Deep in the school system's $395.8 million spending proposal — on page 255 — are two items that total a relatively minuscule $250,000.
Yet those items, proposed bonuses for central office staff, might represent the thorniest part of the budget for the board of education.
Also allocated in Superintendent Steven Adamowski's recommended budget is $1.65 million in performance pay for teachers and other school employees.
Last year, the school system awarded $2.7 million in bonuses across the school system, stirring a public controversy when Mayor Pedro Segarra learned about the payouts belatedly and sent Adamowski — who received $16,412 — a stern letter criticizing the bonuses as seemingly "inappropriate ... in a time of great fiscal uncertainty."
Adamowski has defended the bonuses as largely contractual and as part of a national trend in education that ties some compensation to student achievement.
Existing and new labor agreements with the Hartford Federation of Teachers and the Hartford Principals and Supervisors' Association, for example, include provisions for performance pay. Teachers at schools that significantly improve student test scores have received a $2,500 bonus, while support staffers get $1,250.
In 2010, 22 city schools qualified for those group bonuses, a record, according to Adamowski, and a reason that the total payouts crept up to $2.7 million.
But on Tuesday, teacher bonuses weren't the issue for some school board members. It was the proposed central office payouts that made them uneasy.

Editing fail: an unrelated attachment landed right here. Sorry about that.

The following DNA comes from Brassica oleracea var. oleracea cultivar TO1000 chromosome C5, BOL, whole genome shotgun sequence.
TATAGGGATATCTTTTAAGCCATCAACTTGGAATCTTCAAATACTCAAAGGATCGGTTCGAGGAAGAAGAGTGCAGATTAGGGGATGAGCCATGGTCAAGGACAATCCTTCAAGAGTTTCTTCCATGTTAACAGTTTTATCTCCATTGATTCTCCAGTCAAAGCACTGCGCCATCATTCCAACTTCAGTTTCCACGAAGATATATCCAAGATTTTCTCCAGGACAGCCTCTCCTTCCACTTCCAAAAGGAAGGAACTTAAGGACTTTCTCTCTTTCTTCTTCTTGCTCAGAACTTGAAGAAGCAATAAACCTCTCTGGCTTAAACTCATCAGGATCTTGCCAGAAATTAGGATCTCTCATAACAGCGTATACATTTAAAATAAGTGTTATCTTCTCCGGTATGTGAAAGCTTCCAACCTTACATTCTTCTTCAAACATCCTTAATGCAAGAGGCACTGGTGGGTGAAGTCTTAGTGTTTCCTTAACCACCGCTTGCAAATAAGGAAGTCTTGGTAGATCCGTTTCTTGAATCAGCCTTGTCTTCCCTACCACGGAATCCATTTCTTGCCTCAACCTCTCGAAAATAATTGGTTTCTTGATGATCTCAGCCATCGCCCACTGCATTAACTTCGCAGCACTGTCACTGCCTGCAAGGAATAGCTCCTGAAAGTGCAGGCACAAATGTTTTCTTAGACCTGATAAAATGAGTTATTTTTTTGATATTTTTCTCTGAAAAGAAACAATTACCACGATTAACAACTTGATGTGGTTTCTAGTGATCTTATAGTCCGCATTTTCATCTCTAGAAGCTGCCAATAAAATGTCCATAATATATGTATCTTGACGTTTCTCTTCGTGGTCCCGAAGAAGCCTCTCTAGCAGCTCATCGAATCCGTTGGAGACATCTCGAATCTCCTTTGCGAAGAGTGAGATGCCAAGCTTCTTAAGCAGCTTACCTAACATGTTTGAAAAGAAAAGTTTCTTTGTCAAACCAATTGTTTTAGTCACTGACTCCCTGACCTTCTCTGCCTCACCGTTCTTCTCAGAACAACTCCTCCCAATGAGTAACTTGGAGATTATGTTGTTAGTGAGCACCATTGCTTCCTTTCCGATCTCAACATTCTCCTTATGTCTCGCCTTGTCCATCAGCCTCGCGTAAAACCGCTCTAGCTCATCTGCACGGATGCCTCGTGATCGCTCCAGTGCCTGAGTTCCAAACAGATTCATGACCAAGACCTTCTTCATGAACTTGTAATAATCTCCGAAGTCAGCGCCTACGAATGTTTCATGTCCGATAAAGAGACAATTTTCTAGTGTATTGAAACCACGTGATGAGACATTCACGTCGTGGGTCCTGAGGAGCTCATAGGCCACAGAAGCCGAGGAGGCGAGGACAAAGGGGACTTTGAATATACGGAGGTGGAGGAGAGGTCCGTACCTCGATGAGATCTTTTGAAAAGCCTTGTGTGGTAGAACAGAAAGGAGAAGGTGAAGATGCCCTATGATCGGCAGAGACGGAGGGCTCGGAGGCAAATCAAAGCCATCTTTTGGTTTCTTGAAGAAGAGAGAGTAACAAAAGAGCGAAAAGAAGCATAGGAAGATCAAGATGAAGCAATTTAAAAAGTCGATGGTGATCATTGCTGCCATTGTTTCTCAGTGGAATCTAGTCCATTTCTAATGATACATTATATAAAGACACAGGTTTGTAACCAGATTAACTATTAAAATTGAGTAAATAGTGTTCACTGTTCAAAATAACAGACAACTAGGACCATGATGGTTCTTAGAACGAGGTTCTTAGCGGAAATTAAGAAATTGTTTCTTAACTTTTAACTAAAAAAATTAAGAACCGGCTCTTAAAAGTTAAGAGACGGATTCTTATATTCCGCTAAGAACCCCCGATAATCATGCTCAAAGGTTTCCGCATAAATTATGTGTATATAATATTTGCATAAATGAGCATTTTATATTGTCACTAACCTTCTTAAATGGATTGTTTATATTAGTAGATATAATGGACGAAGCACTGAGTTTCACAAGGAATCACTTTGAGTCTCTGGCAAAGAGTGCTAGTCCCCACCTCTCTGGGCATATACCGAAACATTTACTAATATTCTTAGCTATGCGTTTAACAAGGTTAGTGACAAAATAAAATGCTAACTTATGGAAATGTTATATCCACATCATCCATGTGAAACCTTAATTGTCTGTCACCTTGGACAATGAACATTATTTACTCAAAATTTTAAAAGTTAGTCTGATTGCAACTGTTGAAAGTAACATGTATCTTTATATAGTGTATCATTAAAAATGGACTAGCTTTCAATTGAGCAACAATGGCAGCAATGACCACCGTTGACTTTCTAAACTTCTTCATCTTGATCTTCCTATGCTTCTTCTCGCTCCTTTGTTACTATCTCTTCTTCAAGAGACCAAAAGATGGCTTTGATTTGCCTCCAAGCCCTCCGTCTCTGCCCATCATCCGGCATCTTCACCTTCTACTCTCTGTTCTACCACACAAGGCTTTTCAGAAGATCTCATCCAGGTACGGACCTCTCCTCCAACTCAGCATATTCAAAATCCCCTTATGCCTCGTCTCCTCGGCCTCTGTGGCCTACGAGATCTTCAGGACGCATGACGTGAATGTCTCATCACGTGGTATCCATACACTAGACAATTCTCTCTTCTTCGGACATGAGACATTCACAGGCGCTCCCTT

Earlier that night, a public hearing on the budget drew bus drivers and monitors angry about a proposal to freeze their wages, and paraprofessionals upset that 27 of them could lose their jobs.
"I fully support performance pay," board Chairman David MacDonald said, and "think it's been a critical component of our reform strategy."
But MacDonald said it is bad timing to propose bonuses for top-level administrators, and suggested holding off for a year. Board member Robert Cotto Jr. agreed. Israel Flores said he supported administrator bonuses, but he seemed to be in the minority.
"I'm not comfortable with repeating what we did this last year," Elizabeth Brad Noel said.
"What we're dealing with here is the perception issue," said Ada Miranda. "It doesn't look right. And it just doesn't feel right."
Adamowski said he was open to some flexibility, such as withholding bonuses for the superintendent — who will be Christina Kishimoto next fiscal year — cabinet-level administrators and others in the central office who are not union members. The board will adopt a budget on May 3.
Chief Financial Officer Paula Altieri, who received a $10,955 bonus last year, said the school system plans to apply for a federal Teacher Incentive Fund grant in the coming months that could help pay for the performance bonuses.
Reprinted with permission of the Hartford Courant.
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